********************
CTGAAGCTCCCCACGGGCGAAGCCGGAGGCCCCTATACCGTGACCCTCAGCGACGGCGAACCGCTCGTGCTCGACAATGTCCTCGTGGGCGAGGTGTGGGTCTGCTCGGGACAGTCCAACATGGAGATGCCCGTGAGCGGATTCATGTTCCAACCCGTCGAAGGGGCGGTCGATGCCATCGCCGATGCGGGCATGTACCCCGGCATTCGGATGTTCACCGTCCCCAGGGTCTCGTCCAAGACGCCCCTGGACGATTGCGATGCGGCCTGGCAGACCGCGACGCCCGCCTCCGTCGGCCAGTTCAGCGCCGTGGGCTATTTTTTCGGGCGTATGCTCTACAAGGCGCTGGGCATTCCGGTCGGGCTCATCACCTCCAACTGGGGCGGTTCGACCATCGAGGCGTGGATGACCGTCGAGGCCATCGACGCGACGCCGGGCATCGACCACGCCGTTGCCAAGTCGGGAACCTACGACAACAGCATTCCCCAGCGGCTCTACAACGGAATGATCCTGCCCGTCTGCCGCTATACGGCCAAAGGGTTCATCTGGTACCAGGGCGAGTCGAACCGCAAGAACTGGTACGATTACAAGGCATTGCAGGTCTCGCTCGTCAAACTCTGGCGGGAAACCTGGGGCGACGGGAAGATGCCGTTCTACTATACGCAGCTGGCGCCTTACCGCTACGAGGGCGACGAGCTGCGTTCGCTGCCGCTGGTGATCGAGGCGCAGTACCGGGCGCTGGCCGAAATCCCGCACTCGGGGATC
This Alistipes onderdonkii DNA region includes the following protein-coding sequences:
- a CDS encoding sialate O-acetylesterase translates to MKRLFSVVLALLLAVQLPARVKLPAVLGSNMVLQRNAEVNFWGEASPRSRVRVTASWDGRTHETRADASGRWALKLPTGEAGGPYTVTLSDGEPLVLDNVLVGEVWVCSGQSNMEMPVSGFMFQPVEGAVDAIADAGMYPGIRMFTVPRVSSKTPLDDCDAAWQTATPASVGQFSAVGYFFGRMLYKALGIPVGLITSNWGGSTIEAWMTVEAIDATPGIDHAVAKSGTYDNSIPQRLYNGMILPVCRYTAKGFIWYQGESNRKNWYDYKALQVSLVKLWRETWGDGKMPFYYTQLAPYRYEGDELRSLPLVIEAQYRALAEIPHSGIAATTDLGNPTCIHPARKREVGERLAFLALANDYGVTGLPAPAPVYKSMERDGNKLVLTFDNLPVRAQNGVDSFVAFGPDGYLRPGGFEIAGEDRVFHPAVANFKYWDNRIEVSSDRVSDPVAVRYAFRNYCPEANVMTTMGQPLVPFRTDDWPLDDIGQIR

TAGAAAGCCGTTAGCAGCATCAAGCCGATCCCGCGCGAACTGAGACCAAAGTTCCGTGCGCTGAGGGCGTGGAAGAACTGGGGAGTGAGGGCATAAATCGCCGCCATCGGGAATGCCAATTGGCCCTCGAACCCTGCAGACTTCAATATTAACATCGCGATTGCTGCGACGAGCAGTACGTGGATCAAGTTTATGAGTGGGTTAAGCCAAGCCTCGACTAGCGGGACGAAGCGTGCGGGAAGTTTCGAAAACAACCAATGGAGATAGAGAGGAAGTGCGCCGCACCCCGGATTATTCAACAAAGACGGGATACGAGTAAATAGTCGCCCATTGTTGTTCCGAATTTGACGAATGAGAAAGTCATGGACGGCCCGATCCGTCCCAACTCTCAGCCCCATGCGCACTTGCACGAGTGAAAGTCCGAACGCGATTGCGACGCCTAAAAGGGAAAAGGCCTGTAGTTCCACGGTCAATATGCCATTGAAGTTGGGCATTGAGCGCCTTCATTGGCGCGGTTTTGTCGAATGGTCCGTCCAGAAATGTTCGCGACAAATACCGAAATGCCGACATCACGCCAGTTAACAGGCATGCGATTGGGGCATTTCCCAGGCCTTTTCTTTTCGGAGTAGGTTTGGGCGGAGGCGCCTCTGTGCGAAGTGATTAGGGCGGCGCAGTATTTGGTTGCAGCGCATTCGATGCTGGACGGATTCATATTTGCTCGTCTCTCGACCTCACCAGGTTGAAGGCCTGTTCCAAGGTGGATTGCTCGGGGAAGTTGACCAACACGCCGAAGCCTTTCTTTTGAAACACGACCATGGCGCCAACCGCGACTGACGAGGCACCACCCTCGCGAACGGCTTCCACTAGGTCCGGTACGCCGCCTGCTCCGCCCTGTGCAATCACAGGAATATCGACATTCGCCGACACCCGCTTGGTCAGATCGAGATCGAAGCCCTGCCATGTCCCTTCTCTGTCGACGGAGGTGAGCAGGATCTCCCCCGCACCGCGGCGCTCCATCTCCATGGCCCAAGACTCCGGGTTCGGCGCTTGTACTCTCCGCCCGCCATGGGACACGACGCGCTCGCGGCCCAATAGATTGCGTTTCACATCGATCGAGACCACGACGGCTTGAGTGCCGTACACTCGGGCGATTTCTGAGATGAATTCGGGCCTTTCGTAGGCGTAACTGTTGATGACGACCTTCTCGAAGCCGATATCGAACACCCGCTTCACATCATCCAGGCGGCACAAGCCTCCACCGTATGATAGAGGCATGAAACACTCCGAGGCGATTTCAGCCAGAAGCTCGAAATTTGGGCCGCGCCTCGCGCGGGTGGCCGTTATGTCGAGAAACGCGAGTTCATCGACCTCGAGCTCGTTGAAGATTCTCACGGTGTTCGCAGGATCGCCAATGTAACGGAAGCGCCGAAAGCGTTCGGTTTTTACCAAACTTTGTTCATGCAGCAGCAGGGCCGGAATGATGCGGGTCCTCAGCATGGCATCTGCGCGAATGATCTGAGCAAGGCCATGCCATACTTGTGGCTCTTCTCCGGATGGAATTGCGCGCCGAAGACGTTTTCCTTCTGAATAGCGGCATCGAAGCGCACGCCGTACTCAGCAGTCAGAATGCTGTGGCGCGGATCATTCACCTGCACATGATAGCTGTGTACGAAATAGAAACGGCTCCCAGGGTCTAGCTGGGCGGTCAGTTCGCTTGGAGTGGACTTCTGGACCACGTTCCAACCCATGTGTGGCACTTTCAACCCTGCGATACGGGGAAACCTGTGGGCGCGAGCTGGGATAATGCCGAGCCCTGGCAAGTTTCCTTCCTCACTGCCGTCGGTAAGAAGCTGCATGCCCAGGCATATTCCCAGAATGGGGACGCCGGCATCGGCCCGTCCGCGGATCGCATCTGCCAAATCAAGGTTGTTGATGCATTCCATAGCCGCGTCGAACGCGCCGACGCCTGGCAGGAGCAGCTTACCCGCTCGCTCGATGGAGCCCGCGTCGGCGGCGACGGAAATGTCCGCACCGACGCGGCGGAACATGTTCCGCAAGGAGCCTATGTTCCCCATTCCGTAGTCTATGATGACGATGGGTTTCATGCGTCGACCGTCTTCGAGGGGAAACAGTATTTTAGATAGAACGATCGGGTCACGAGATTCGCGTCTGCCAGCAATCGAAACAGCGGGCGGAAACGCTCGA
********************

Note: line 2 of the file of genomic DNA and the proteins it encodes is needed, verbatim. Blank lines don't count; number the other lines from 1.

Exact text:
This Alistipes onderdonkii DNA region includes the following protein-coding sequences: